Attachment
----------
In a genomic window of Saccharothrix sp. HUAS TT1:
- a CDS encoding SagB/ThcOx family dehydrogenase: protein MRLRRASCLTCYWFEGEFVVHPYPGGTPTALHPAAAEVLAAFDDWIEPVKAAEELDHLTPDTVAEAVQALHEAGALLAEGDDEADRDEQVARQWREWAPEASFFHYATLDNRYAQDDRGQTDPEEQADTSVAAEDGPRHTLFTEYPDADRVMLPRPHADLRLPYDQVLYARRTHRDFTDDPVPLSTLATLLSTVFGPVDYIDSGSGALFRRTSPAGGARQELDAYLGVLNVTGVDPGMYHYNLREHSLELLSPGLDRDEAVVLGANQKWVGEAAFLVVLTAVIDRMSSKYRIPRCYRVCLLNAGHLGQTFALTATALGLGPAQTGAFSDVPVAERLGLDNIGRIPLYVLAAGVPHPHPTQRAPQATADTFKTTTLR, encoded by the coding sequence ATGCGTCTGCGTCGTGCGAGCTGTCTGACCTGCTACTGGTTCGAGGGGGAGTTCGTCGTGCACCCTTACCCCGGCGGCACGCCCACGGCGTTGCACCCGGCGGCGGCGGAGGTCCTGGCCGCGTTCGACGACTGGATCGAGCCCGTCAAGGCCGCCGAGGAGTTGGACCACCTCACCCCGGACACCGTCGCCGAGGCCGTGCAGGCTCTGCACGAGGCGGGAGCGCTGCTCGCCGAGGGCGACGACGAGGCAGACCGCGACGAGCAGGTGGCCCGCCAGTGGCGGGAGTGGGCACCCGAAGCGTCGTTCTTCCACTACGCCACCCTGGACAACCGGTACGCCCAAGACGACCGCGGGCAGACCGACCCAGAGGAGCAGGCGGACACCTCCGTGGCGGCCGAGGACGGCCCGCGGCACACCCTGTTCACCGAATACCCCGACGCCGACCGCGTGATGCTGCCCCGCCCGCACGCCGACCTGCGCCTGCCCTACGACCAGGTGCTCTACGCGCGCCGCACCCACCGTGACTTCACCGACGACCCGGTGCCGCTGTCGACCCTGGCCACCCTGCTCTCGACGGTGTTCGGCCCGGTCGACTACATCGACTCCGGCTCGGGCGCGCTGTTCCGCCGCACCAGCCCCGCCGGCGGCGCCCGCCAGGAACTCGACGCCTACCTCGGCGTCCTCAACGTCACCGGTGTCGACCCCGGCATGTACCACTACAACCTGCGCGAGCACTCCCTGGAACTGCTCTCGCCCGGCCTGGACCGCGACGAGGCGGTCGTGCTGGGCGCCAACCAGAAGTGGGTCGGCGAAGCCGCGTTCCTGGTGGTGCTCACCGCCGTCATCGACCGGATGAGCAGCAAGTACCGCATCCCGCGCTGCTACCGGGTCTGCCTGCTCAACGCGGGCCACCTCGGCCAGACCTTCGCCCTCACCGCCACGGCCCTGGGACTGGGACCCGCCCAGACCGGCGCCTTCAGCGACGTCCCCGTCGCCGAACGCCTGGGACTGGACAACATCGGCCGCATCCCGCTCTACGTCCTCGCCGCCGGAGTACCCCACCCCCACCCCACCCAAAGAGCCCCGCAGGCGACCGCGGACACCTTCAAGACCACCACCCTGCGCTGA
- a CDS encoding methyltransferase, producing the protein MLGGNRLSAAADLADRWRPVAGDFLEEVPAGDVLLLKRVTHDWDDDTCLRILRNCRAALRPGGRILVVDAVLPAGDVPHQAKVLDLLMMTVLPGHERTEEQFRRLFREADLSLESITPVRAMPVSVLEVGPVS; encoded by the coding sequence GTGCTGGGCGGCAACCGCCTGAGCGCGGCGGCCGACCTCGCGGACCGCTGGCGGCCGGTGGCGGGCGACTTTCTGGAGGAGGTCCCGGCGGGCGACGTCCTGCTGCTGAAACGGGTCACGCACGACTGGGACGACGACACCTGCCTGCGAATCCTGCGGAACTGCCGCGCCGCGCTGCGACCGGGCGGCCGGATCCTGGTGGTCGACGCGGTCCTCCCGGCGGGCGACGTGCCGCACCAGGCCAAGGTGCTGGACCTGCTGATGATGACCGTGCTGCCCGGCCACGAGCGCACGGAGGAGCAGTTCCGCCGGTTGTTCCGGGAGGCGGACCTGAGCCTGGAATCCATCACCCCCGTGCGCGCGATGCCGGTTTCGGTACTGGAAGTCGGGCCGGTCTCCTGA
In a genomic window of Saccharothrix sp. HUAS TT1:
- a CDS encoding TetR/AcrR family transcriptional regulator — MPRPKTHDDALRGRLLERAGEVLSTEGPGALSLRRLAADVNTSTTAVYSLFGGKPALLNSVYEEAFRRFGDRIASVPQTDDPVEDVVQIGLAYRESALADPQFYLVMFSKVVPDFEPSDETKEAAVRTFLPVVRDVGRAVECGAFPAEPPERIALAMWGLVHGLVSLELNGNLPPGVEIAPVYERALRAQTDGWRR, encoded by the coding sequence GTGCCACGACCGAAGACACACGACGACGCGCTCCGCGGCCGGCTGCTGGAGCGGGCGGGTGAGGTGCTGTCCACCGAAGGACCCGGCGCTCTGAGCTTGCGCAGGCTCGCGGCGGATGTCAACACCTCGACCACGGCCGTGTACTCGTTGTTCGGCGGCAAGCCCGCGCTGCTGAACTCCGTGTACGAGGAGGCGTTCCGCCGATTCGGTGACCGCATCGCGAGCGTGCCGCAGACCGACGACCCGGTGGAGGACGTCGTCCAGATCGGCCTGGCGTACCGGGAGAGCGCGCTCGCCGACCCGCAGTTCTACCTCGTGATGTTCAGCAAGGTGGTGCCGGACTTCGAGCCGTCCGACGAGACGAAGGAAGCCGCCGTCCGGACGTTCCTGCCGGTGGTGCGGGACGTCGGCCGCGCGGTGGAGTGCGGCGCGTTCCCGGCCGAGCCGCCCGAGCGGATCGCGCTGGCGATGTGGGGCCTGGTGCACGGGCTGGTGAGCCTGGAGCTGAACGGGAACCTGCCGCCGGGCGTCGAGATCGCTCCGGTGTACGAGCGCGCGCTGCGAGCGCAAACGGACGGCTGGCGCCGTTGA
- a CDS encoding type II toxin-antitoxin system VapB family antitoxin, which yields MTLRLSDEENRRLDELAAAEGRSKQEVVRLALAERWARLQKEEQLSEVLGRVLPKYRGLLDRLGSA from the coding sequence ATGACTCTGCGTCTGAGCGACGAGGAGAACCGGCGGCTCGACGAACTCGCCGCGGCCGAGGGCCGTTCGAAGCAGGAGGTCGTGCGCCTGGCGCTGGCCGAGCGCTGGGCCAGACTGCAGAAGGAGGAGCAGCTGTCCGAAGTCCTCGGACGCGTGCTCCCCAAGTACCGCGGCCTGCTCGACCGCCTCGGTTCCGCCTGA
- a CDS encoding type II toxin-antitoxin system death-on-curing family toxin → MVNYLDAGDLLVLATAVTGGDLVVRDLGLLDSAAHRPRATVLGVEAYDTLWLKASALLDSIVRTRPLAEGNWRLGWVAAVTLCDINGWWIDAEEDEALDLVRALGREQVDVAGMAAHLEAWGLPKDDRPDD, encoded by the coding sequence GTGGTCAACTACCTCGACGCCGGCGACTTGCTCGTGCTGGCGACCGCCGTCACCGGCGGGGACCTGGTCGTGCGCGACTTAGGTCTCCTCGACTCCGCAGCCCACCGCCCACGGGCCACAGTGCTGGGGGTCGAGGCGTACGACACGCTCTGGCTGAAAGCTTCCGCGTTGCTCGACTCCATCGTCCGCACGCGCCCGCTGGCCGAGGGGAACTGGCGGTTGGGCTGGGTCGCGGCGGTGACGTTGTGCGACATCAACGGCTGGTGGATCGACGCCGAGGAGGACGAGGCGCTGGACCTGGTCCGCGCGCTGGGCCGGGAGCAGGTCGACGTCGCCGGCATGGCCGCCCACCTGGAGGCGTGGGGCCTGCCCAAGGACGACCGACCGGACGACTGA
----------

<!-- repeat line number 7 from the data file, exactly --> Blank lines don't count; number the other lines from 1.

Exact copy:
- a CDS encoding type II toxin-antitoxin system death-on-curing family toxin → MVNYLDAGDLLVLATAVTGGDLVVRDLGLLDSAAHRPRATVLGVEAYDTLWLKASALLDSIVRTRPLAEGNWRLGWVAAVTLCDINGWWIDAEEDEALDLVRALGREQVDVAGMAAHLEAWGLPKDDRPDD, encoded by the coding sequence GTGGTCAACTACCTCGACGCCGGCGACTTGCTCGTGCTGGCGACCGCCGTCACCGGCGGGGACCTGGTCGTGCGCGACTTAGGTCTCCTCGACTCCGCAGCCCACCGCCCACGGGCCACAGTGCTGGGGGTCGAGGCGTACGACACGCTCTGGCTGAAAGCTTCCGCGTTGCTCGACTCCATCGTCCGCACGCGCCCGCTGGCCGAGGGGAACTGGCGGTTGGGCTGGGTCGCGGCGGTGACGTTGTGCGACATCAACGGCTGGTGGATCGACGCCGAGGAGGACGAGGCGCTGGACCTGGTCCGCGCGCTGGGCCGGGAGCAGGTCGACGTCGCCGGCATGGCCGCCCACCTGGAGGCGTGGGGCCTGCCCAAGGACGACCGACCGGACGACTGA